Um, I so on some of the larger groups that we have. We've had some fantastic data that has been pulled of, just just the savings of being able to have immediate access to two year physician. Um, I mean, we've had, we had a new employee that started with us and two months after she started and she's on a six thousand dollar deductible plan, um, and she, she fell rollerblading and it was on a Sunday evening and she was like let me give this DPC thing a try and FaceTime the physician and the physician literally met her at the clinic on a Sunday evening to get her stitched up and paid zero dollars and it's just you know what that prevented, you know from the claim side of things, but what that also prevented from the employee having to pay out of pocket. Like that's a big deal, um, and so you know, in the in the past we've seen, you know um, I think every you know benefits consultant that's gone out and done open enrollment meetings and education meetings with their team, with their, their clients, has has received a lot of pushback from employer employees over the last five, 10 years, where costs costs are getting more expensive and carriers are taking more benefits away, deductibles are going up, coinsurance is going down, all these different things, and you know, it almost seemed like there was more horror stories, um, or question marks on the insurance than success stories. And now, with this integration, it seems like seems like every time we go back out there someone's got a new exciting story to tell about something that they needed from a healthcare perspective and they were able to contact their physician, get care immediately. And you can just see, you know, you can just see the HR and the executive and the leadership team of groups whenever that's happening and their employees are actually exchanging positive healthcare stories amongst each other. You can just see the weight lifted off their shoulders. They just are, they're just lean back and they're like this is the right answer for us. And so that's been a paradigm shift from what I've seen, where it's kind of tense of I hope the employees are going to be okay with passing more cost and the deductible went up this year. You know, I hope no one's going to storm out of this open enrollment meeting and so just the positive experience that we've received and feedback that we've received has been fantastic.David Saltzman:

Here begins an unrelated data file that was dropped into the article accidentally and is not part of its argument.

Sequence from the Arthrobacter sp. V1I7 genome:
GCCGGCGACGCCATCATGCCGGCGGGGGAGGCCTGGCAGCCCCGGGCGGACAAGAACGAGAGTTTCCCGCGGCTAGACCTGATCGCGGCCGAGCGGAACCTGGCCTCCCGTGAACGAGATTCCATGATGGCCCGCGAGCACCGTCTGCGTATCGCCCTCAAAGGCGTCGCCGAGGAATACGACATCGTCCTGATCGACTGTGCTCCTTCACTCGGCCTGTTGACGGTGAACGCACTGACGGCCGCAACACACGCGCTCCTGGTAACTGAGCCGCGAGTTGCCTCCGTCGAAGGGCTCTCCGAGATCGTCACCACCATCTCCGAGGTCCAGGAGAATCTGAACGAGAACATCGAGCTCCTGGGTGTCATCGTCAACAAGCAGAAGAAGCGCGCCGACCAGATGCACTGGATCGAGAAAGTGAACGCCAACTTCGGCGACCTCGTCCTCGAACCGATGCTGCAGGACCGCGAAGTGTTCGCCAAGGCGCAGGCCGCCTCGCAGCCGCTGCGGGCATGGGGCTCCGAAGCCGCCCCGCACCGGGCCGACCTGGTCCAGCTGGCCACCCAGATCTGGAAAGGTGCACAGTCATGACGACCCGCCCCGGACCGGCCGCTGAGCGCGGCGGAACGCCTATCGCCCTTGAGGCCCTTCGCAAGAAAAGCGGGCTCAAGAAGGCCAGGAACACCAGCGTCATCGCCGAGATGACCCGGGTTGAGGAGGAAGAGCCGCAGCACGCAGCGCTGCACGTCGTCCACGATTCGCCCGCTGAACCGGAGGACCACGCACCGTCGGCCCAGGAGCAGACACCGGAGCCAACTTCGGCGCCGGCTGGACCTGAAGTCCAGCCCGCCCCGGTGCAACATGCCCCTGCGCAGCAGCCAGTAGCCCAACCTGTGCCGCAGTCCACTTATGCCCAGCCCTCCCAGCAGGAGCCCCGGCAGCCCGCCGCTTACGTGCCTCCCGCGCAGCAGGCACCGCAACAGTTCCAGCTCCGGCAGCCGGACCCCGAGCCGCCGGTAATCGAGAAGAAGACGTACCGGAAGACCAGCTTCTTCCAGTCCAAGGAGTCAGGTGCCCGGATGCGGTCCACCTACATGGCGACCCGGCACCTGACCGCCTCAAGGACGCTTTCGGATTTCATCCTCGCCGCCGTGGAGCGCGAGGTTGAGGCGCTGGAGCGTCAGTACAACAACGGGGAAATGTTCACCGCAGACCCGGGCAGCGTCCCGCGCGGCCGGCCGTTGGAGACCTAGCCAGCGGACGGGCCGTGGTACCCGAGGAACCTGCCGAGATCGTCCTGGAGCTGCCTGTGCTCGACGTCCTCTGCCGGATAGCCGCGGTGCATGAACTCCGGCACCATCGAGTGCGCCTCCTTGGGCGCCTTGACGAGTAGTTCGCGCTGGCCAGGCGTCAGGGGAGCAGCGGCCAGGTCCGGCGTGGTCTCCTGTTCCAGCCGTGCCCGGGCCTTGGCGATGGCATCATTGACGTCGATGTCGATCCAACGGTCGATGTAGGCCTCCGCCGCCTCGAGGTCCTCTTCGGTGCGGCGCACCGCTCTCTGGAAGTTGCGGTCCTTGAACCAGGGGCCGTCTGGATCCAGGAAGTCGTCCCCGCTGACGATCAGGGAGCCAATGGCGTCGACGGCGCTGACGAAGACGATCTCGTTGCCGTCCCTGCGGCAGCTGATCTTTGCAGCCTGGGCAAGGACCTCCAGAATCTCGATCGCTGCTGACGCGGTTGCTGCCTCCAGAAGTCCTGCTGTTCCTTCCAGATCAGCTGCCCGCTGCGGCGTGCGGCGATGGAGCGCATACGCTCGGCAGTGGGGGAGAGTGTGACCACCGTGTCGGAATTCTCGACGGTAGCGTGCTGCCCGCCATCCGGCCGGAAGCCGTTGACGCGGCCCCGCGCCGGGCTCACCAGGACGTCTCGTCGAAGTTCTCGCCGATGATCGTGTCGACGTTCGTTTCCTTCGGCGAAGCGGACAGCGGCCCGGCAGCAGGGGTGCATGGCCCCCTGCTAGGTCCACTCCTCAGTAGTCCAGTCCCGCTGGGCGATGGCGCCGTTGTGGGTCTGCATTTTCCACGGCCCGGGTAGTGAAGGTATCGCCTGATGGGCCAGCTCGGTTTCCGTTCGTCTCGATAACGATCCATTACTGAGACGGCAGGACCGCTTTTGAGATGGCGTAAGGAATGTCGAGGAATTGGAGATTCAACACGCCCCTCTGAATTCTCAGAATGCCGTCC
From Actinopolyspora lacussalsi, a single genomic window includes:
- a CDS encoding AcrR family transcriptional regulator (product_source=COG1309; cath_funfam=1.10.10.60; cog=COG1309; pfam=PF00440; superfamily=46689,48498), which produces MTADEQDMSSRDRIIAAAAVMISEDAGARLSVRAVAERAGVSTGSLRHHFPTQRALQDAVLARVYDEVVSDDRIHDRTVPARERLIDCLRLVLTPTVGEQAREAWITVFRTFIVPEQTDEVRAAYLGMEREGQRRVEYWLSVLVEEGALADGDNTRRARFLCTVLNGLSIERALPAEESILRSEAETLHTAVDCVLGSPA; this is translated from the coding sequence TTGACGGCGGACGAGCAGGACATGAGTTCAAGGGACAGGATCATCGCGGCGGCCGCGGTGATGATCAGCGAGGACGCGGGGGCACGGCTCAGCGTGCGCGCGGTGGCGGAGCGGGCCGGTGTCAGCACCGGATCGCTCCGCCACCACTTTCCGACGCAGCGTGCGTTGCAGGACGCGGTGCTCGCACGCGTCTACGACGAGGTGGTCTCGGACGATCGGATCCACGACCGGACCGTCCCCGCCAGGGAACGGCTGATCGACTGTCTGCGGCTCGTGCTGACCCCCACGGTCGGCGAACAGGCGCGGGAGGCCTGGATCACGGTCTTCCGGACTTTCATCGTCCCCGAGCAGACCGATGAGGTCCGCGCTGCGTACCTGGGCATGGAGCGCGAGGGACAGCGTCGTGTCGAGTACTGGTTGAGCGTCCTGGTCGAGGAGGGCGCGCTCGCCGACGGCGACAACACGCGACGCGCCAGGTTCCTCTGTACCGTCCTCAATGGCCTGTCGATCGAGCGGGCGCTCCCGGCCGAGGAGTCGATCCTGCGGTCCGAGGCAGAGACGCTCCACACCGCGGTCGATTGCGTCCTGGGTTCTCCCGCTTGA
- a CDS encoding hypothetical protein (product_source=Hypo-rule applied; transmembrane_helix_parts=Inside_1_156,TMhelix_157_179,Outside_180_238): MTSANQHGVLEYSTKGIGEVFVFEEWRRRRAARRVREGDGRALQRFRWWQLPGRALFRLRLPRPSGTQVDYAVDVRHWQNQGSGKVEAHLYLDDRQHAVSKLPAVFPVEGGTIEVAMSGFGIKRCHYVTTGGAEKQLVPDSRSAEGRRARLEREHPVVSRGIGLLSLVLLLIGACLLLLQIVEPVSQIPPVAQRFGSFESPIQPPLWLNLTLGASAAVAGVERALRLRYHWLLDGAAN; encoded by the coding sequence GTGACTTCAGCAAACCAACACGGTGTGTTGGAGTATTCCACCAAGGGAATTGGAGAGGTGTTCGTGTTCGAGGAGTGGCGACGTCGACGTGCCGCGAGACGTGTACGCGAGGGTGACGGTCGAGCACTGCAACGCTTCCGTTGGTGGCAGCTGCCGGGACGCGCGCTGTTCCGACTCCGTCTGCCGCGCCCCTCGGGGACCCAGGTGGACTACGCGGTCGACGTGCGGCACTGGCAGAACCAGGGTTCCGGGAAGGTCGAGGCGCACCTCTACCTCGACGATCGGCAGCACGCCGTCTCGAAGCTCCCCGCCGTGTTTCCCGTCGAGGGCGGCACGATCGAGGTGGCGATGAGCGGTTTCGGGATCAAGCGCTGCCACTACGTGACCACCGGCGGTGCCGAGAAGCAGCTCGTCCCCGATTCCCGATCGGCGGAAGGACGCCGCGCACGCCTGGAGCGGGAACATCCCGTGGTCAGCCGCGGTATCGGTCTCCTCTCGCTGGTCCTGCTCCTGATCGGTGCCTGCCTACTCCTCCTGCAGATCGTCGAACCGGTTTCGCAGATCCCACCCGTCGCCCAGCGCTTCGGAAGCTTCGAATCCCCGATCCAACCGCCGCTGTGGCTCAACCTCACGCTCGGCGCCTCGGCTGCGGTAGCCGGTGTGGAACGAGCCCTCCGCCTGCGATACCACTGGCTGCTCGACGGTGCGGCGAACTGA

Do you find when you do employee education, do you find that there's an initial confusion? They're not quite sure how, because it doesn't seem like. It seems like this is like showing them a carrot and a cucumber and saying they're the same thing and they're not used to this. How do you? A better question is how do you educate employees to understand that this is really like a two-layered plan?Ryan Robbins: